A well-respected college football assistant coach founded a charity organization to help underprivileged youth. Many dozens of youth were assisted over several years, especially young boys. Everyone, including his family, was very proud of the efforts he made to help youth. However, the coach was also grooming these boys for sexual encounters. For 30 years he molested boys at their schools, in his basement, his car, on the college campus, at his favorite golf resort, in locker rooms, and in hotel rooms. Others suspected things were amiss but reports never seemed to go very far. The public scandal would be devastating to any university, and the financial costs would be in the hundreds of millions of dollars. Eventually, however, a report by one of the football staff became public. Part of the reason the coach’s behavior could be overlooked or dismissed for so many years was because he was a married man with children. True pedophiles are not interested in sex with adults. However, the coach’s children were all adopted. During the trial, one of the adopted boys came forward and admitted that he too was one of the coach’s victims.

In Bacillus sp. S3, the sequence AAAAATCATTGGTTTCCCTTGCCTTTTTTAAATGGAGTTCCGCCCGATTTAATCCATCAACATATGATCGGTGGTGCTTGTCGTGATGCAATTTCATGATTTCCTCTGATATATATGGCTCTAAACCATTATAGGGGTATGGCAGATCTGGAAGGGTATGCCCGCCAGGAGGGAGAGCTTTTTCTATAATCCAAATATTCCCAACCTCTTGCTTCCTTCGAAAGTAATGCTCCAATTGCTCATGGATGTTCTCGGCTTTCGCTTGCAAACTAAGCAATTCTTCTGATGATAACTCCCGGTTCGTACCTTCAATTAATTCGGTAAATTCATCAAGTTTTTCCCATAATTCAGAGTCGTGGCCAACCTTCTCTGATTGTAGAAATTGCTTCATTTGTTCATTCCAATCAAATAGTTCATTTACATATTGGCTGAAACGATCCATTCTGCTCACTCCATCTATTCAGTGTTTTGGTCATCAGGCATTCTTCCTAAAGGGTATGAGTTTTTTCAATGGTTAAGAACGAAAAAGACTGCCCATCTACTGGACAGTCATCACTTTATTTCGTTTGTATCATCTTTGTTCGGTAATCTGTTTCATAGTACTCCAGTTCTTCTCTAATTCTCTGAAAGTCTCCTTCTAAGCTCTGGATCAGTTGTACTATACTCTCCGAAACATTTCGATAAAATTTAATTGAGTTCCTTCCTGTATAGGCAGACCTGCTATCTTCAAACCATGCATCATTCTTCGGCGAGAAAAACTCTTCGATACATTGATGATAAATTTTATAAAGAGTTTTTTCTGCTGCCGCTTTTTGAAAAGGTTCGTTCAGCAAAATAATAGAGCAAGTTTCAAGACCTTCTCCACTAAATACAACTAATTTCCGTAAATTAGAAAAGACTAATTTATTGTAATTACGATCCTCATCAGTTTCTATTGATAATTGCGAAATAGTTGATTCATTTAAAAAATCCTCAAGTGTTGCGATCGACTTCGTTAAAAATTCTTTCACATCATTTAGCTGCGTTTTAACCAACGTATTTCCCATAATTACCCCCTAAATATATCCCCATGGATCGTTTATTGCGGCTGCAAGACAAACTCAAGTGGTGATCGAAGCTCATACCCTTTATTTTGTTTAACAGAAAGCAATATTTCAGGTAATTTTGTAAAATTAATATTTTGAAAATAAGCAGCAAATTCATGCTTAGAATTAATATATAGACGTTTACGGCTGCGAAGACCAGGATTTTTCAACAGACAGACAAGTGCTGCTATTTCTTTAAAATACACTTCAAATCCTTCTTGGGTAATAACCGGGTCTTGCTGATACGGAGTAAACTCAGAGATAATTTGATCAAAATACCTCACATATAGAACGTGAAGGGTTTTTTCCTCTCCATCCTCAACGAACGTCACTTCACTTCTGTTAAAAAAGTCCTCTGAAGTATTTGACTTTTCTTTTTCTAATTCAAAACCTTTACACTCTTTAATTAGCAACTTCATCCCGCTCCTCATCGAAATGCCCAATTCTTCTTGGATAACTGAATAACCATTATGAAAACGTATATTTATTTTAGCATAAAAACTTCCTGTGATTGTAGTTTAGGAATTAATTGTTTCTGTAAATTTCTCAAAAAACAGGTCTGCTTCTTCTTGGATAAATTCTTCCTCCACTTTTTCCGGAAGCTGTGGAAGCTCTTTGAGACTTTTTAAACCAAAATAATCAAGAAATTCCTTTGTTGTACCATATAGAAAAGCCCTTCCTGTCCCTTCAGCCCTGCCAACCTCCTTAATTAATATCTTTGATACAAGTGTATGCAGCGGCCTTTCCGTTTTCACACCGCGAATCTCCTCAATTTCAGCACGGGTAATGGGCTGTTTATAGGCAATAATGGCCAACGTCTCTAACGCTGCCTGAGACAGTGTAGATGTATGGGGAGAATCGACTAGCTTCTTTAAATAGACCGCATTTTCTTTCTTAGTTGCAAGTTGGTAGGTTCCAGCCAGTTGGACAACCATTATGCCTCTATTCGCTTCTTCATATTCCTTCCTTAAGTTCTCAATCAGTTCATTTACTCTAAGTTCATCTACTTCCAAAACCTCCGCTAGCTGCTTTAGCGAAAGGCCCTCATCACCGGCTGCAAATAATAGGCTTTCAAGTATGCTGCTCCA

In some cases, true pedophiles marry to access children, and they are very good at manipulating members of the family, including their spouses. After many years of grooming, the coach had a system worked out where nobody in his family was willing to report him even if there were suspicions. Besides, he loved these children, or at least that was the public impression. If you were prosecuting this case, how might you explain the coach’s attraction to young boys in order for the jury to understand why it occurred? Was he a child molester, or a true pedophile?